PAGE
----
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Women and Journalism

Book Description

Women and Journalism offers a rich and comprehensive analysis of the roles, status and experiences of women journalists in the United States and Britain.

Drawing on a variety of sources and dealing with a host of women journalists ranging from nineteenth century pioneers to Martha Gellhorn, Kate Adie and Veronica Guerin, the authors investigate the challenges women have faced in their struggle to establish reputations as professionals.

This book provides an account of the gendered structuring of journalism in print, radio and television and speculates about women's still-emerging role in online journalism. Their accomplishments as war correspondents are tracked to the present, including a study of the role they played post-September 11th.

Table of Contents

  1. Front Cover
  2. Women and Journalism
  3. Title Page
  4. Copyright
  5. Contents
  6. Authors’ biographies
  7. Acknowledgements
  8. A note on usage
  9. Introduction: women and journalism in the United States and Britain
    1. Women journalists as spectacle
    2. ‘But I don't do weddings’: women's entrance into the profession
    3. Relevant sources on women in journalism
    4. Education and training of women for journalism
    5. Women's contemporary status in journalism
    6. Women and public discourse in the age of new media
  10. 1 Early women journalists: 1850–1945
    1. The rise of women journalists
    2. The impact of the New Journalism on women
    3. Women in the black press
    4. ‘Journalism for women’
    5. Radio broadcasting: a voice for women?
    6. Conclusion
  11. 2 Women journalists in the post-war period
    1. Women at British newspapers
    2. Women at US newspapers
    3. Women in radio in Britain
    4. Women in radio in the United States
    5. Women in television in Britain
    6. Women in television in the United States
    7. Conclusion
  12. 3 The education and training of women journalists
    1. Training and education in the United States
    2. Training and education in Britain
    3. Early efforts of women to teach journalism in the United States
    4. The representation of women in journalism textbooks
    5. Contemporary opportunities and journalism education in the United States
    6. Developments in British education and training
    7. Conclusion
  13. 4 ‘One of the boys’? Women's experiences of the glass ceiling
    1. Setting the scene: problems and issues raised about women's career progression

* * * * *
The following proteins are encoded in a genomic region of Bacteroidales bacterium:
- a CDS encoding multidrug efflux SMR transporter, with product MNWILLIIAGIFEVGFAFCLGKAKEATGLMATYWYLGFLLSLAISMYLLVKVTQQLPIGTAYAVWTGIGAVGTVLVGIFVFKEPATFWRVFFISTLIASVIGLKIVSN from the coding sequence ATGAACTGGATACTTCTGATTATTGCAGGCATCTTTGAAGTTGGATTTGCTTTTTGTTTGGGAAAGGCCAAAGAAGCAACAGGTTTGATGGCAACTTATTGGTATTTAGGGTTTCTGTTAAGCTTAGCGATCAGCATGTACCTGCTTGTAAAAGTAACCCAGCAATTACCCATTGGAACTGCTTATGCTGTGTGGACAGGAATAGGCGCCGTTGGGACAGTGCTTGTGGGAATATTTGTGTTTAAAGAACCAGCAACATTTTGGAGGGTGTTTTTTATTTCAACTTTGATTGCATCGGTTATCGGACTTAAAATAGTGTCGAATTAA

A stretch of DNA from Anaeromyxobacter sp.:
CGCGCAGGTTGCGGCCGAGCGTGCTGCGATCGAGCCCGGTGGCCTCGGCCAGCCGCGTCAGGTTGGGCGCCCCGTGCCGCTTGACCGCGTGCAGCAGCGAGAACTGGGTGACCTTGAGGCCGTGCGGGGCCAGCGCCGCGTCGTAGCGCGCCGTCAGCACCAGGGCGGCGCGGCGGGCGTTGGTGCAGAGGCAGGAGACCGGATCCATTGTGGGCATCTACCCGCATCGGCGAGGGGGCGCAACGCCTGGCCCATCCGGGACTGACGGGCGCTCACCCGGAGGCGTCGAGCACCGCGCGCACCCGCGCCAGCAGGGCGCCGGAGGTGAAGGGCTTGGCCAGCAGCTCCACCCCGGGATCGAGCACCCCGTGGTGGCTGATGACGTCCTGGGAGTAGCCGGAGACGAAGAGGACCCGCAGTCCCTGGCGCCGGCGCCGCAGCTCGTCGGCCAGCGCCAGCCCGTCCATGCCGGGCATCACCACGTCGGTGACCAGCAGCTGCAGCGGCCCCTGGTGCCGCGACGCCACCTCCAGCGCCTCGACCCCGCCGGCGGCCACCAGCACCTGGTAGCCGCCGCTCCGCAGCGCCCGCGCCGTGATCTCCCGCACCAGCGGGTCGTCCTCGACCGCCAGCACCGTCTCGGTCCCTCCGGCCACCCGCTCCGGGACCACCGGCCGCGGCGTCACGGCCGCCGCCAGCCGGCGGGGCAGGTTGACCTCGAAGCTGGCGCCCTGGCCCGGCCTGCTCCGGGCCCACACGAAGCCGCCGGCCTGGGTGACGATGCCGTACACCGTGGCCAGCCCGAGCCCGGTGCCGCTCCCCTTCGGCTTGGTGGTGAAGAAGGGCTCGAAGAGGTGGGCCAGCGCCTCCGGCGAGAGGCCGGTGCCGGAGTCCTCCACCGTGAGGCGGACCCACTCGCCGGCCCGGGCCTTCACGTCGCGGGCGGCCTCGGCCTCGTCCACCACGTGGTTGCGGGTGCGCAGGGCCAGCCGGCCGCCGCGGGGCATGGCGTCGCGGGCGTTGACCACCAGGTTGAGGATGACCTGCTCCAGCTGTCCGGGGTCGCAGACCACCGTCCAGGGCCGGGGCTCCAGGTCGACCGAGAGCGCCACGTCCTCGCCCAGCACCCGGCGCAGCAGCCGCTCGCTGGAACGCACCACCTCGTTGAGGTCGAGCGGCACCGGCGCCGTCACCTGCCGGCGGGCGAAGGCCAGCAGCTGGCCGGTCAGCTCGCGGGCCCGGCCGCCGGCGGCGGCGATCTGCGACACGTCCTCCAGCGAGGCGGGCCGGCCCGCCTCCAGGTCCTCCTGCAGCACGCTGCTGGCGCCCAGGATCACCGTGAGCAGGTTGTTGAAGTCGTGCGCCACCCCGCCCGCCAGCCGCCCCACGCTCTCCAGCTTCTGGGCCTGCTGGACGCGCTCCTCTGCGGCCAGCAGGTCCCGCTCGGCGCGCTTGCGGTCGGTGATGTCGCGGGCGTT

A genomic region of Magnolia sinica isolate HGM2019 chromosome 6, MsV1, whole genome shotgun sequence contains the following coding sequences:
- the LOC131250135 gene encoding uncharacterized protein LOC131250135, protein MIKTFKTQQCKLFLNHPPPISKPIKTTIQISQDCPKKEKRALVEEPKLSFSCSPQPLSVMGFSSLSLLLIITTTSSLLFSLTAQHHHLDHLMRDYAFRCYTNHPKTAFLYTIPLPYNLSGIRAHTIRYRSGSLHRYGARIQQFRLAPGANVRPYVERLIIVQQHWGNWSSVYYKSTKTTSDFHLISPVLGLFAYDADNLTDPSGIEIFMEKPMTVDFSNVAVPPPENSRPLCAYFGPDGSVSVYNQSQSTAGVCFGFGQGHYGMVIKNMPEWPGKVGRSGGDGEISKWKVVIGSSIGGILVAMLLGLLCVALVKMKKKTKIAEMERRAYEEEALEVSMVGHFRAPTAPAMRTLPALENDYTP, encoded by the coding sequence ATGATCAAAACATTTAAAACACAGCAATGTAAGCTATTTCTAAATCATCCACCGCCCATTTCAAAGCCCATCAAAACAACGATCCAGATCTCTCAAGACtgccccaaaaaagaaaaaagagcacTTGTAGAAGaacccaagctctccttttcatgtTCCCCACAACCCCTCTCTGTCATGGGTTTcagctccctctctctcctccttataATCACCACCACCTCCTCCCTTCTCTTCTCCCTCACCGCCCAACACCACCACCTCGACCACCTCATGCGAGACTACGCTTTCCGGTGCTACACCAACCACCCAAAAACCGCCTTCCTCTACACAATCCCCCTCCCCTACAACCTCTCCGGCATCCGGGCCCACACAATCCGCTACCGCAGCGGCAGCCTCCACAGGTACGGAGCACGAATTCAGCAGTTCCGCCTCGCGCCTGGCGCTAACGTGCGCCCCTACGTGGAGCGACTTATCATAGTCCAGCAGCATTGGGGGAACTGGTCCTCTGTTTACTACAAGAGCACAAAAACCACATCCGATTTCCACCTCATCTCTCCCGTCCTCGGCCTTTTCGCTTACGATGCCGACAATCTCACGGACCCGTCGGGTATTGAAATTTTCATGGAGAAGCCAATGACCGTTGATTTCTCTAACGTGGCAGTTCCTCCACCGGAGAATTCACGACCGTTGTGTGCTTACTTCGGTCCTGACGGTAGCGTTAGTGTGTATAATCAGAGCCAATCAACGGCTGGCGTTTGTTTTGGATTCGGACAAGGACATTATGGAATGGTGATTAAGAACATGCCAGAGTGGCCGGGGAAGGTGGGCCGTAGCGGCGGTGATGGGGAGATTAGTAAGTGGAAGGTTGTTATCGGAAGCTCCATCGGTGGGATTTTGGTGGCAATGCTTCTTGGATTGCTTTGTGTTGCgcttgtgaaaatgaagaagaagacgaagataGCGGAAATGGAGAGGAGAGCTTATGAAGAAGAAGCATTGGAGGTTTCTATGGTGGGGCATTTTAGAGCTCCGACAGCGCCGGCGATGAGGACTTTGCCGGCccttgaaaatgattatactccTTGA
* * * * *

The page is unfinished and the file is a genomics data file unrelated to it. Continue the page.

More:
2. Career patterns in journalism in the United States
    3. Career patterns in journalism in Britain
    4. Professional and union organizations
    5. Gender segregation in specific fields of journalism
    6. Women in decision-making positions
    7. Sexism in the newsroom
    8. Conclusion
  14. 5 Gendered newsroom cultures and values
    1. Gender and professional values
    2. Broadening the definition of news
    3. Journalism awards
    4. ‘Humanizing’ the news?
    5. Sports journalism
    6. The under-representation of women in political news
    7. Strategies for dealing with masculine newsroom cultures
    8. Conclusion
  15. 6 Challenges to sexism and discrimination
    1. Early challenges
    2. Women begin to organize
    3. Transatlantic allies at press conferences
    4. Storming the locker room and stadium press box
    5. Laws and legislative action in the United States
    6. British initiatives for gender equality
    7. Examples of challenges in the United States
    8. ‘Too old, too unattractive, and not sufficiently deferential’
    9. Conclusion
  16. 7 The ‘first wave’ of women's alternative journalism
    1. The American moral reform and suffrage press
    2. The British suffrage press
    3. Turn-of-the-century efforts and lessons
    4. Conclusion
  17. 8 Women's alternative print journalism of the ‘second’ and ‘third’ waves
    1. Second-wave American periodicals
    2. British feminist periodicals
    3. The lesbian press and status of lesbian journalists
    4. Women's alternative news periodicals from 1980 to the present
    5. Recent trends in alternative and feminist print journalism
    6. Conclusion
  18. 9 Women's alternative media in broadcasting and the Internet
    1. Women's alternative radio
    2. Women's alternative television programmes
    3. The US cable experiment
    4. Women's Internet news and information groups
    5. Conclusion
  19. 10 Women war correspondents
    1. War reporting in the nineteenth century
    2. Reporting on world wars
    3. Reporting the Vietnam War
    4. Women war correspondents between the 1970s and 1990s
    5. Women reporting on the war in Afghanistan
    6. Conclusion: women war correspondents’ conspicuous presence
  20. 11 ‘Postmodern journalism’ and its implications for women
    1. Confessional journalism and ‘therapy news’
    2. The sexualization of news
    3. Judging women TV news presenters by their looks
    4. Post-feminist journalism
    5. Women professionals’ views of new trends in journalism
    6. Conclusion
  21. 12 Conclusion: women, journalism and new media
    1. Features of the gendered structuring of journalism
    2. Gender and on-line journalism
    3. Mainstream journalism and interactivity
    4. Women, the Internet and the public sphere
  22. Notes
  23. Bibliography
  24. Index